Friday, 30 December 2011

Feature Friday: Comics

If you read this blog regularly, follow me on twitter or know me in real life then you should be aware of my love for comics. There is something about sequential art that makes me really happy, something about writing with pictures that makes me feel a rush when I discover a new gem.

Now, I read around 14 webcomics regularly, some of which update every day, some update three times a week and some less often. I also read a lot of comic books/graphic novels/manga too but I only really follow a few series. I particularly love big, chunky graphic novels that are one offs.

I am not going to talk about every single comic that I love, because we could be here for hours. Instead I thought I would just introduce you to a few of my favourites. Some of these I may have mentioned before because they're amazing.


Girls With Slingshots
Girls With Slingshots by Danielle Corsetto
I started reading Girls With Slingshots a few years ago and it astounds me that it's gone so far! I find it so strange to think back to the older story arcs and the older art style. Danielle is a really lovely person and you can tell that she loves her work. Girls With Slingshots is funny, heart-warming, silly and realistic if a little surreal at times. You can read Girls With Slingshots online or buy the books through the store.

Fishbones by written Jisuk Cho and drawn by Yuki S.
I had known about Fishbones for ages but I only got around to reading it recently. I have no idea what took me so long! This is my kind of story. Teenagers, friendship, the trials of growing up and gangsters. Fantastic. Obviously there is violence and swearing involved, seeing as the comic deals primarily with criminals, so if that's not your thing then you might want to skip it. But for me this is a really great comic and I always look forward to updates. Read it online at the Fishbones website.

Books - Series

DOGS: Bullets and Carnage
DOGS: Bullets and Carnage by Shirow Miwa
You're probably getting sick of me talking about DOGS but it really is my favourite comic book/manga series. This is the cover for the prelude, currently there are seven books in the series and they just keep getting better.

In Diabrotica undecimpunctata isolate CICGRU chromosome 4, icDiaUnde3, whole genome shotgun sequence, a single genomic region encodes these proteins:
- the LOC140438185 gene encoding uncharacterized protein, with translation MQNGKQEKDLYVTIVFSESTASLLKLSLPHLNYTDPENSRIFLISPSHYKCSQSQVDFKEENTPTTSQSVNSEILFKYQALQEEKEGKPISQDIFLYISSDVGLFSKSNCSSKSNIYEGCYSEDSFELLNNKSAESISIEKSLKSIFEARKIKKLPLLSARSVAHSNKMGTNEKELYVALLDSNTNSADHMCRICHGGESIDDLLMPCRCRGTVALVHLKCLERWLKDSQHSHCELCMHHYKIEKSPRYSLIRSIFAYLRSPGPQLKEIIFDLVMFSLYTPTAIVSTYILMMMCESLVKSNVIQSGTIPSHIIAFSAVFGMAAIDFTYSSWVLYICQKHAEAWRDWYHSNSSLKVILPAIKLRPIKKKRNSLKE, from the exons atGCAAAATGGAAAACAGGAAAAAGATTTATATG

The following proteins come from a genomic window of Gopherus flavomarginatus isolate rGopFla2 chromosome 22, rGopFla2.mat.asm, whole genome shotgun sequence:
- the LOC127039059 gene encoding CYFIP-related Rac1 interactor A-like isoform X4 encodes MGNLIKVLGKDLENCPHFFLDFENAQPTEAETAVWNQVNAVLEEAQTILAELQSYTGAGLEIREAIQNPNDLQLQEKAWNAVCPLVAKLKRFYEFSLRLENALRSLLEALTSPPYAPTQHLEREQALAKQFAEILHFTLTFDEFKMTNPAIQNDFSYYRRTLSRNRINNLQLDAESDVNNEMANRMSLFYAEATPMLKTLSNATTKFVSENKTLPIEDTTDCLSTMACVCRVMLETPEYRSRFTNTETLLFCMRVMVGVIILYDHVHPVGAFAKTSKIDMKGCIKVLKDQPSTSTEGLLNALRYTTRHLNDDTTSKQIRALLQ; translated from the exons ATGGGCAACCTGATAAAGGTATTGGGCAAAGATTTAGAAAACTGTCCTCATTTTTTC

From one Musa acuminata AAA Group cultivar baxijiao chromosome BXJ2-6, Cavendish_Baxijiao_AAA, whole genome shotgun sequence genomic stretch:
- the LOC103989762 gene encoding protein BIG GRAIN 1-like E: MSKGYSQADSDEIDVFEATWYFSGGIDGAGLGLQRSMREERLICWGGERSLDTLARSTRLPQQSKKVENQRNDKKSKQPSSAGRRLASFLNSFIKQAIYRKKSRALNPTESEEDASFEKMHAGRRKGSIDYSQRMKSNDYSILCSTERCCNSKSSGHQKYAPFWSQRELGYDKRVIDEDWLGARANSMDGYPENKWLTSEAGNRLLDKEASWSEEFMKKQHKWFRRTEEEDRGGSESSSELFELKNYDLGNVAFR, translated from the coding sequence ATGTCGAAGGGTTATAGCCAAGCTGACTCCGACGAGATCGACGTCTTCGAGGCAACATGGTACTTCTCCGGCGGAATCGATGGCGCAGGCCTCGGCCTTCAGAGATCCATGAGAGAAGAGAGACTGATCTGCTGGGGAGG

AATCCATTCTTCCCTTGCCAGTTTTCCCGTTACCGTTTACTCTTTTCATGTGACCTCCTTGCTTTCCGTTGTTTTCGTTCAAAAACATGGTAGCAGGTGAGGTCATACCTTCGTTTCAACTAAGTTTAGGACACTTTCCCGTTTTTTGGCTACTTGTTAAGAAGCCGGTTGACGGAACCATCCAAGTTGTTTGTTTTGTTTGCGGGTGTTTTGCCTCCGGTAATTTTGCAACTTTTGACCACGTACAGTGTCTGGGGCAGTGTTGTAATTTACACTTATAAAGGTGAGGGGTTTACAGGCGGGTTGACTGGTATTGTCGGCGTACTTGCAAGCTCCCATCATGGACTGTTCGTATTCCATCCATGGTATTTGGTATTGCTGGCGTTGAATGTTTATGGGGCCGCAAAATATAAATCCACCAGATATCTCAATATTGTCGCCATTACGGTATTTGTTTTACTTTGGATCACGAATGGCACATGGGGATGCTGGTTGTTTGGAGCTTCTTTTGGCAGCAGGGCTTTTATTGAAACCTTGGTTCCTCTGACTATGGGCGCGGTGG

I'll let the blurb speak for itself: 
Boasting furious action, switchback plotting, magnetic characters and dazzling art, DOGS tells the story of four individuals struggling to survive a dystopian urban future by gun and sword and courage and luck.

 Wet Moon
Wet Moon by Ross Campbell
 This is another one that I knew about for ages but only got around to reading recently. I've followed Ross on deviantART for absolutely ages and always loved his style, and Wet Moon does not disappoint. It can be a little hard to find in stores and Ross himself told me that you generally have to request a copy if you want to buy it in a shop, so I get mine through Amazon. Wet Moon is set in the Deep South, it's gothy, angsty and haunting, it's about friendship, romance, sex, betrayal, gossip, murder, guilt and "all the terrible and wonderful things people do to each other".

Books - Stand alone

Solanin by Inio Asano
This one again! Solanin is a gorgeous manga both art-wise and story-wise. If you've ever felt lost and confused about your place in the world, dissatisfied with your job, yearned for something more out of your life and felt stuck between being an kid and an adult then read this. It's realistic, funny and heartbreaking in it's honesty. Meiko is one of my favourite heroines because she's so real. She's not perfect, she's actually very ordinary. She works a job that she hates, has a boyfriend who she loves but is always crashing at her apartment because he can't afford his own place, parents who love her but are a little suffocating and a group of fantastic, if some what immature friends. She wants to be an adult but at the same time feels that she's not cut out to be a part of the real world so is left straddling the line between being a student and being a grown up.

I read Solanin for the first time in my third year of university, but even now two years later as I sit here with two degrees and a writing job I find that the themes in Solanin still ring true, as I imagine they do for many people. 

That is why it is my favourite book, and that is why you should read it.

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